What is nice about the kind of soliloqui that blogging invites is the attempt at ideal conversation - when everything may be said and will be equally valuable, since you are your own vis-a-vis and want to hear precisely what you want to say.

In real conversations we have to put up with the other and his load of things wanting out - it is not the place to say all there is to say (unless your interlocutor is a slave or a disciple). In other words, ideal conversations do not exist. Therefore we are strongly tempted to invent them. Hence - writing.

***

People who spend a lot of their life reading come to believe that writing, especially fiction, is something to aspire to, a glamorously solitary feat (ask anyone in Paris). However I've often wondered how it is that people get to write novels - to me, writing a novel or even a story seems like the most boring thing yet.

Because it involves recreating a sort of reality - and I'd rather forget all about reality than put any energy into giving it additional "better" life. Consequently, even the most depressing and haineous novelists are in fact great lovers of life. I would like to testify on my own head that a true hater and nihilist could never be a writer of fiction - it is unthinkable.

This is a very valuable thought - it's the truth, actually.

Dostoevsky never tired of mocking those who take ideas at face value. Most who read take what they read for granted. It is a mistake and falling for a mirage. I used to be such a one, of course.

(not as extreme perhaps as "boots are more important than Shakespeare" but very nearly)

***

At the same time it occurs to me that this urge to monologue is a kind of story-telling. Despite myself I am writing out my inner life. I suppose this is a sign of vitality.

Priceless quote from Nietzsche:
The species do not grow in perfection: the weak prevail over the strong again and again, for they are the great majority -- and they are also more intelligent ... Darwin forgot the spirit (--that is English!); the weak have more spirit ... One must need spirit to acquire spirit,--one loses it when one no longer needs it. Whoever has strength dispenses with the spirit (--"Let it go!" they think in Germany today--"the Reich must still remain to us" ...). It will be noted that by "spirit" I mean care, patience, cunning, simulation [Vorstellung], great self-control, and everything that is mimicry (the latter includes a great deal of so-called virtue).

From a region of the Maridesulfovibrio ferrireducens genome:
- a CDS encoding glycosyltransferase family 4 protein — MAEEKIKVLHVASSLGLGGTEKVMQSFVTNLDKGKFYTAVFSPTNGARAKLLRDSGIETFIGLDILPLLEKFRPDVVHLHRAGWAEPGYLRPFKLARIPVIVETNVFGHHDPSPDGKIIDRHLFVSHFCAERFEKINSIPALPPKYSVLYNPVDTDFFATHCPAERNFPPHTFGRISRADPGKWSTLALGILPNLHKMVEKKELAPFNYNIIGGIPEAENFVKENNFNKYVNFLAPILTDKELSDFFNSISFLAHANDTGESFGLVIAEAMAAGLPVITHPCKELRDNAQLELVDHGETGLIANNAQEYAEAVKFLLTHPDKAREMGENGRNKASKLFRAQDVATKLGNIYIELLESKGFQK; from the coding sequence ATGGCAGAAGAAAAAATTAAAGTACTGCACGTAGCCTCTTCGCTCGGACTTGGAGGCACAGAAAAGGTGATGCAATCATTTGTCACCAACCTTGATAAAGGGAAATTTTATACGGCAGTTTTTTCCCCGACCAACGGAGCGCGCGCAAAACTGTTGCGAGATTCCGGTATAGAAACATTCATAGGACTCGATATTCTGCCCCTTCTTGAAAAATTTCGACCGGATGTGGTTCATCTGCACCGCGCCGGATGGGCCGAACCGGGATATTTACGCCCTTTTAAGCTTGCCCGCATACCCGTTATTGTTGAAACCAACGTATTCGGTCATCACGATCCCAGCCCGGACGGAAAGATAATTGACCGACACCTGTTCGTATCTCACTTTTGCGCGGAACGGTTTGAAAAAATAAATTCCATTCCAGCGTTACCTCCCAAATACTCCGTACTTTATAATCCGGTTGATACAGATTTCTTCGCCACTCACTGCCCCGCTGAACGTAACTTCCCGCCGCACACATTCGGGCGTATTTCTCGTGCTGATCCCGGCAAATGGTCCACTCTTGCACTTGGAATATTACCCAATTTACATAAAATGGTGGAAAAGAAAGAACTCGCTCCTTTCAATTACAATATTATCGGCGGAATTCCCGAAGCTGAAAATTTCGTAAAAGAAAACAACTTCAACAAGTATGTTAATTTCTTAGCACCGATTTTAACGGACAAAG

And although I included the whole context, I'd like to dispense with most of it for now - "one must need spirit to acquire spirit" and spirit as "mimicry" are the potent bits.

Novel-writing as mimicry. Writing tout court - an urge for intelligence, yet still an urge.




The niceties of life that I am missing for lack of purpose - green meadows, black earth, sunshine.

Instead I am talking to the blog and thinking about yet another inevitable root-canal and how I will pay for it with a visa cheque that I never intend to cover - and that going to prison, eventually, might be seen as an adventure and a portentious sign of ruin. And at the same time there is the feeling of life extending despite reasonable objections and unreasonable fears.

***

I make a point of being shabby - which is the closest approximation of my inner shabbiness and is thus a kind of style.

At the dentist's office today leafed through a Fashion magazine with glamorous and artfully seductive photos of what people wear and even read some well-written articles about the essence of style. I think I could well be in that magazine as a demonstration of a highly unglamorous style that is not based on sexiness but on the idea of self - I express the idea of me perfectly and am comfortable in being quite spectacularly under-dressed. It's a social statement negating glamour and the value of seductiveness through artfully clothed body-parts. I've never been sexy or pursued sexiness - because the secret of seduction resides in the strength of personality, everything else is a vapid porn show.